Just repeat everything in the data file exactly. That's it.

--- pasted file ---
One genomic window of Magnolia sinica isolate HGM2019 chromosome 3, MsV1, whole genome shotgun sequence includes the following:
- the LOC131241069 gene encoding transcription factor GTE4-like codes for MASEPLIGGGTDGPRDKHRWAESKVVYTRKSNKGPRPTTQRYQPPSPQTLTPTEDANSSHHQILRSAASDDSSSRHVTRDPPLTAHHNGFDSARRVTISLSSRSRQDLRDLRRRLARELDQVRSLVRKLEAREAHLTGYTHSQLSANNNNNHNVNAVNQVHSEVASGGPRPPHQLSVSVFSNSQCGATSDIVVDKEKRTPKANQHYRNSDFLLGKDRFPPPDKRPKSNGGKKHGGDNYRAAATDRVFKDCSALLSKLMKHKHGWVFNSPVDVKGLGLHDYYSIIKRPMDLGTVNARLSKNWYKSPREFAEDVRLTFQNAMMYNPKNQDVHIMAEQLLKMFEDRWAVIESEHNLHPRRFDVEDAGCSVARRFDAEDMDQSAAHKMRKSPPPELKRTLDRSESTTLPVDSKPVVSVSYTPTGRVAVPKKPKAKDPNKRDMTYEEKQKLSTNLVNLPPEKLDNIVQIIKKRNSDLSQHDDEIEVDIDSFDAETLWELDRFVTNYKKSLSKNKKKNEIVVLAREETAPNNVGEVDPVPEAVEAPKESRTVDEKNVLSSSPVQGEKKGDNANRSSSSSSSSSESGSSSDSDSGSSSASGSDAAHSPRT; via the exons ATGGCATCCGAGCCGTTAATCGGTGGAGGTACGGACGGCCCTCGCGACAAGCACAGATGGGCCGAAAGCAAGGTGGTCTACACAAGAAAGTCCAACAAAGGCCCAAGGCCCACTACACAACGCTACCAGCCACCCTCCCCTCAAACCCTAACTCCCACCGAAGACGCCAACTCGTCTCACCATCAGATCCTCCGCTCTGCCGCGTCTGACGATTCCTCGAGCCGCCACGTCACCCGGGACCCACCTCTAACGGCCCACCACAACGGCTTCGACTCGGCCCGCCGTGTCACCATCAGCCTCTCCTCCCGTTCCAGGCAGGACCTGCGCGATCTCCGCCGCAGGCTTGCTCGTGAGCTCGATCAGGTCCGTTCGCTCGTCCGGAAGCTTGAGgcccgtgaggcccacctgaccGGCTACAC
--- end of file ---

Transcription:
One genomic window of Magnolia sinica isolate HGM2019 chromosome 3, MsV1, whole genome shotgun sequence includes the following:
- the LOC131241069 gene encoding transcription factor GTE4-like codes for MASEPLIGGGTDGPRDKHRWAESKVVYTRKSNKGPRPTTQRYQPPSPQTLTPTEDANSSHHQILRSAASDDSSSRHVTRDPPLTAHHNGFDSARRVTISLSSRSRQDLRDLRRRLARELDQVRSLVRKLEAREAHLTGYTHSQLSANNNNNHNVNAVNQVHSEVASGGPRPPHQLSVSVFSNSQCGATSDIVVDKEKRTPKANQHYRNSDFLLGKDRFPPPDKRPKSNGGKKHGGDNYRAAATDRVFKDCSALLSKLMKHKHGWVFNSPVDVKGLGLHDYYSIIKRPMDLGTVNARLSKNWYKSPREFAEDVRLTFQNAMMYNPKNQDVHIMAEQLLKMFEDRWAVIESEHNLHPRRFDVEDAGCSVARRFDAEDMDQSAAHKMRKSPPPELKRTLDRSESTTLPVDSKPVVSVSYTPTGRVAVPKKPKAKDPNKRDMTYEEKQKLSTNLVNLPPEKLDNIVQIIKKRNSDLSQHDDEIEVDIDSFDAETLWELDRFVTNYKKSLSKNKKKNEIVVLAREETAPNNVGEVDPVPEAVEAPKESRTVDEKNVLSSSPVQGEKKGDNANRSSSSSSSSSESGSSSDSDSGSSSASGSDAAHSPRT; via the exons ATGGCATCCGAGCCGTTAATCGGTGGAGGTACGGACGGCCCTCGCGACAAGCACAGATGGGCCGAAAGCAAGGTGGTCTACACAAGAAAGTCCAACAAAGGCCCAAGGCCCACTACACAACGCTACCAGCCACCCTCCCCTCAAACCCTAACTCCCACCGAAGACGCCAACTCGTCTCACCATCAGATCCTCCGCTCTGCCGCGTCTGACGATTCCTCGAGCCGCCACGTCACCCGGGACCCACCTCTAACGGCCCACCACAACGGCTTCGACTCGGCCCGCCGTGTCACCATCAGCCTCTCCTCCCGTTCCAGGCAGGACCTGCGCGATCTCCGCCGCAGGCTTGCTCGTGAGCTCGATCAGGTCCGTTCGCTCGTCCGGAAGCTTGAGgcccgtgaggcccacctgaccGGCTACAC